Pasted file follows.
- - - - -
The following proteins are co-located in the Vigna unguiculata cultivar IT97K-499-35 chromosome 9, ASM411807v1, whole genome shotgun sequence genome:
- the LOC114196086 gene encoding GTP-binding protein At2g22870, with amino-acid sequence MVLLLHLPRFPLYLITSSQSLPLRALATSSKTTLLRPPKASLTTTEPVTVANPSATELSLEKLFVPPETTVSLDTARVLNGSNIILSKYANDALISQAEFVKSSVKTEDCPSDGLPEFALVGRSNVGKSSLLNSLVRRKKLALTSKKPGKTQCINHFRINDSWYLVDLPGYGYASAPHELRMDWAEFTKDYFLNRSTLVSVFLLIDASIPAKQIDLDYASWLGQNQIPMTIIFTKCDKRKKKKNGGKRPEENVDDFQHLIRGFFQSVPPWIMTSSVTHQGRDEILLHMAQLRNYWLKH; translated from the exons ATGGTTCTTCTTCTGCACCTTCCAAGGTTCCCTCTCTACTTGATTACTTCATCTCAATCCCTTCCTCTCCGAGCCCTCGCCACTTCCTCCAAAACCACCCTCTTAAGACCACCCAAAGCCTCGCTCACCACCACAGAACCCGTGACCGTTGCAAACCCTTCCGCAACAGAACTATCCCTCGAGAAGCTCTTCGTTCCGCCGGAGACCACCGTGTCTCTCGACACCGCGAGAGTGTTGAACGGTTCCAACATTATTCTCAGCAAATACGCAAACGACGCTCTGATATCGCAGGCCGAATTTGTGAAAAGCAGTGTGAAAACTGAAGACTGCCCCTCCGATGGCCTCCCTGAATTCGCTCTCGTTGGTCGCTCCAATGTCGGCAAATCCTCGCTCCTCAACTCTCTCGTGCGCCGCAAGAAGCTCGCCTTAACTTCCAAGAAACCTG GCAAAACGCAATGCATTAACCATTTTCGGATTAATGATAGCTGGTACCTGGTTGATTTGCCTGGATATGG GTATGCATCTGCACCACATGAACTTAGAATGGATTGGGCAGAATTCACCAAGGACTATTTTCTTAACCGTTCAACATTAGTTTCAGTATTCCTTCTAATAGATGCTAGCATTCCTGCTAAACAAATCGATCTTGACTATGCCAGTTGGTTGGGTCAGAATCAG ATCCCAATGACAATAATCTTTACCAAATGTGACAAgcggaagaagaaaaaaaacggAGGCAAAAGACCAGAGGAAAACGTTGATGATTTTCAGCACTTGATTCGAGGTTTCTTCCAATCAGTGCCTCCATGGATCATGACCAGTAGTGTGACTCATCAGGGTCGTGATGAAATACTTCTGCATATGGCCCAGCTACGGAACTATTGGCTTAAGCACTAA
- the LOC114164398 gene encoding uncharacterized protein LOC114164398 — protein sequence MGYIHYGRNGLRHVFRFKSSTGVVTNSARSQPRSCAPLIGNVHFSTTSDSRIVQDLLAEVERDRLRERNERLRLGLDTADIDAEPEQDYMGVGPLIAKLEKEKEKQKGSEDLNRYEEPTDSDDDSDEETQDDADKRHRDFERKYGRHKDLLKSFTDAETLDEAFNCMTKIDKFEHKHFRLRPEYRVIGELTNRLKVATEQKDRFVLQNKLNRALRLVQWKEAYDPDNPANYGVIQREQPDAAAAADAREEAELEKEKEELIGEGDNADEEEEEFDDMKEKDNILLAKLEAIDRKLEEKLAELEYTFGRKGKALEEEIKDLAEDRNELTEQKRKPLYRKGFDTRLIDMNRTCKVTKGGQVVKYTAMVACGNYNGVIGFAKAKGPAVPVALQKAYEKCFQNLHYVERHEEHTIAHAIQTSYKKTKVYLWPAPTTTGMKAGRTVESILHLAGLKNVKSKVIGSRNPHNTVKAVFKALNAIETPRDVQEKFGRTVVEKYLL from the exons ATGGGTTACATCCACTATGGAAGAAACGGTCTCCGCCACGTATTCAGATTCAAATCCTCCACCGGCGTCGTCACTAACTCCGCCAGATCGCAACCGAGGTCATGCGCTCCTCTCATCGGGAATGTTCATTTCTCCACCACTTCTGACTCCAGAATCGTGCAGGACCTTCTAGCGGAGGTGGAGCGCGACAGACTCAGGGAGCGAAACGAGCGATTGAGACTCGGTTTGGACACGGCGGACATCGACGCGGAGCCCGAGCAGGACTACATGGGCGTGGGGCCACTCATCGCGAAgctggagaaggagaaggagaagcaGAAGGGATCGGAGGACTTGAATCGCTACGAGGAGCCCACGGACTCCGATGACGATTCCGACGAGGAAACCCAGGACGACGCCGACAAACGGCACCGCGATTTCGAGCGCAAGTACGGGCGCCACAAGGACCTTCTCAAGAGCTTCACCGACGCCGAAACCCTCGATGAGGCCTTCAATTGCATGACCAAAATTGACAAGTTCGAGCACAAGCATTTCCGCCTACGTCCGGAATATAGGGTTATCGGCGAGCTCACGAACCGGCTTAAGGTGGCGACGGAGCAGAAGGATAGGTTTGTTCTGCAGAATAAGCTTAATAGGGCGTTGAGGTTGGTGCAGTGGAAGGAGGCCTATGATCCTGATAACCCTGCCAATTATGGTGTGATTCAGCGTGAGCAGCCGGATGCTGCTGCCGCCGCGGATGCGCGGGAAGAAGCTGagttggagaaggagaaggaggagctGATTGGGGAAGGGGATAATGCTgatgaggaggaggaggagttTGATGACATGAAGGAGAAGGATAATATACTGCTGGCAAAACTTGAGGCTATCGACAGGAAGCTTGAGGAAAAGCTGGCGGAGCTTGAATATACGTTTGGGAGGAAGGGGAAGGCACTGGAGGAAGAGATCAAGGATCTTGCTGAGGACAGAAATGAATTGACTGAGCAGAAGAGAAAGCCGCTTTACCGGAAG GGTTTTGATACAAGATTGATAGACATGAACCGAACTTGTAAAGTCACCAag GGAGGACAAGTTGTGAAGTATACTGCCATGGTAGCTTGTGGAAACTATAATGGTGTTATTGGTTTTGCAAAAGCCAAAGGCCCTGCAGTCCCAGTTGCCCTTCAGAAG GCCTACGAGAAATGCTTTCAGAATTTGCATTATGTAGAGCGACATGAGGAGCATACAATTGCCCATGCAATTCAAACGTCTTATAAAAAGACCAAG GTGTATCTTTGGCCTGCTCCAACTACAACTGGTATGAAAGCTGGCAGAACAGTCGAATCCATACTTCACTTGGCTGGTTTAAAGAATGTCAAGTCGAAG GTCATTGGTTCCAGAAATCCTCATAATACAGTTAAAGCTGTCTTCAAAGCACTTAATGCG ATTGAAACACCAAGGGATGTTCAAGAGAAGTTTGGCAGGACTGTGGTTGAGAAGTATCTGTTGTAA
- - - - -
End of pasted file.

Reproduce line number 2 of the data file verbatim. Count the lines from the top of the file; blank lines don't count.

- the LOC114196086 gene encoding GTP-binding protein At2g22870, with amino-acid sequence MVLLLHLPRFPLYLITSSQSLPLRALATSSKTTLLRPPKASLTTTEPVTVANPSATELSLEKLFVPPETTVSLDTARVLNGSNIILSKYANDALISQAEFVKSSVKTEDCPSDGLPEFALVGRSNVGKSSLLNSLVRRKKLALTSKKPGKTQCINHFRINDSWYLVDLPGYGYASAPHELRMDWAEFTKDYFLNRSTLVSVFLLIDASIPAKQIDLDYASWLGQNQIPMTIIFTKCDKRKKKKNGGKRPEENVDDFQHLIRGFFQSVPPWIMTSSVTHQGRDEILLHMAQLRNYWLKH; translated from the exons ATGGTTCTTCTTCTGCACCTTCCAAGGTTCCCTCTCTACTTGATTACTTCATCTCAATCCCTTCCTCTCCGAGCCCTCGCCACTTCCTCCAAAACCACCCTCTTAAGACCACCCAAAGCCTCGCTCACCACCACAGAACCCGTGACCGTTGCAAACCCTTCCGCAACAGAACTATCCCTCGAGAAGCTCTTCGTTCCGCCGGAGACCACCGTGTCTCTCGACACCGCGAGAGTGTTGAACGGTTCCAACATTATTCTCAGCAAATACGCAAACGACGCTCTGATATCGCAGGCCGAATTTGTGAAAAGCAGTGTGAAAACTGAAGACTGCCCCTCCGATGGCCTCCCTGAATTCGCTCTCGTTGGTCGCTCCAATGTCGGCAAATCCTCGCTCCTCAACTCTCTCGTGCGCCGCAAGAAGCTCGCCTTAACTTCCAAGAAACCTG GCAAAACGCAATGCATTAACCATTTTCGGATTAATGATAGCTGGTACCTGGTTGATTTGCCTGGATATGG GTATGCATCTGCACCACATGAACTTAGAATGGATTGGGCAGAATTCACCAAGGACTATTTTCTTAACCGTTCAACATTAGTTTCAGTATTCCTTCTAATAGATGCTAGCATTCCTGCTAAACAAATCGATCTTGACTATGCCAGTTGGTTGGGTCAGAATCAG ATCCCAATGACAATAATCTTTACCAAATGTGACAAgcggaagaagaaaaaaaacggAGGCAAAAGACCAGAGGAAAACGTTGATGATTTTCAGCACTTGATTCGAGGTTTCTTCCAATCAGTGCCTCCATGGATCATGACCAGTAGTGTGACTCATCAGGGTCGTGATGAAATACTTCTGCATATGGCCCAGCTACGGAACTATTGGCTTAAGCACTAA